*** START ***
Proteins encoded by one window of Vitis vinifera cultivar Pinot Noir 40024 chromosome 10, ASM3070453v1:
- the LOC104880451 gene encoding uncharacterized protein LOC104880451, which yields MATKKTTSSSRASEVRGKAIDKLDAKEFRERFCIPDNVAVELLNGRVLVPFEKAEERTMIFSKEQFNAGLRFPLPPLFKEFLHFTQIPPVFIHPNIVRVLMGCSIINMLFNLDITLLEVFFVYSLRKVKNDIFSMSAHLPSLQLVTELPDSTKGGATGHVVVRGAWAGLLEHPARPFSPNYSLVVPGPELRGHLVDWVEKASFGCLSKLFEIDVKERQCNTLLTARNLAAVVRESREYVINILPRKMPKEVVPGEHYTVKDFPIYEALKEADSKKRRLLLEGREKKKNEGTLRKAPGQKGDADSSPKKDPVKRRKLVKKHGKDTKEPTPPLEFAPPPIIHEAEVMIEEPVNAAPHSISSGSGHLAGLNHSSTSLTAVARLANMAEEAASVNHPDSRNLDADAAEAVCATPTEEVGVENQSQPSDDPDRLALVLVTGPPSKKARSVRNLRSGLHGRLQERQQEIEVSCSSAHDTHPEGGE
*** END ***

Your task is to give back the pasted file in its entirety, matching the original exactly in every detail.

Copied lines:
Proteins encoded by one window of Vitis vinifera cultivar Pinot Noir 40024 chromosome 10, ASM3070453v1:
- the LOC104880451 gene encoding uncharacterized protein LOC104880451, which yields MATKKTTSSSRASEVRGKAIDKLDAKEFRERFCIPDNVAVELLNGRVLVPFEKAEERTMIFSKEQFNAGLRFPLPPLFKEFLHFTQIPPVFIHPNIVRVLMGCSIINMLFNLDITLLEVFFVYSLRKVKNDIFSMSAHLPSLQLVTELPDSTKGGATGHVVVRGAWAGLLEHPARPFSPNYSLVVPGPELRGHLVDWVEKASFGCLSKLFEIDVKERQCNTLLTARNLAAVVRESREYVINILPRKMPKEVVPGEHYTVKDFPIYEALKEADSKKRRLLLEGREKKKNEGTLRKAPGQKGDADSSPKKDPVKRRKLVKKHGKDTKEPTPPLEFAPPPIIHEAEVMIEEPVNAAPHSISSGSGHLAGLNHSSTSLTAVARLANMAEEAASVNHPDSRNLDADAAEAVCATPTEEVGVENQSQPSDDPDRLALVLVTGPPSKKARSVRNLRSGLHGRLQERQQEIEVSCSSAHDTHPEGGE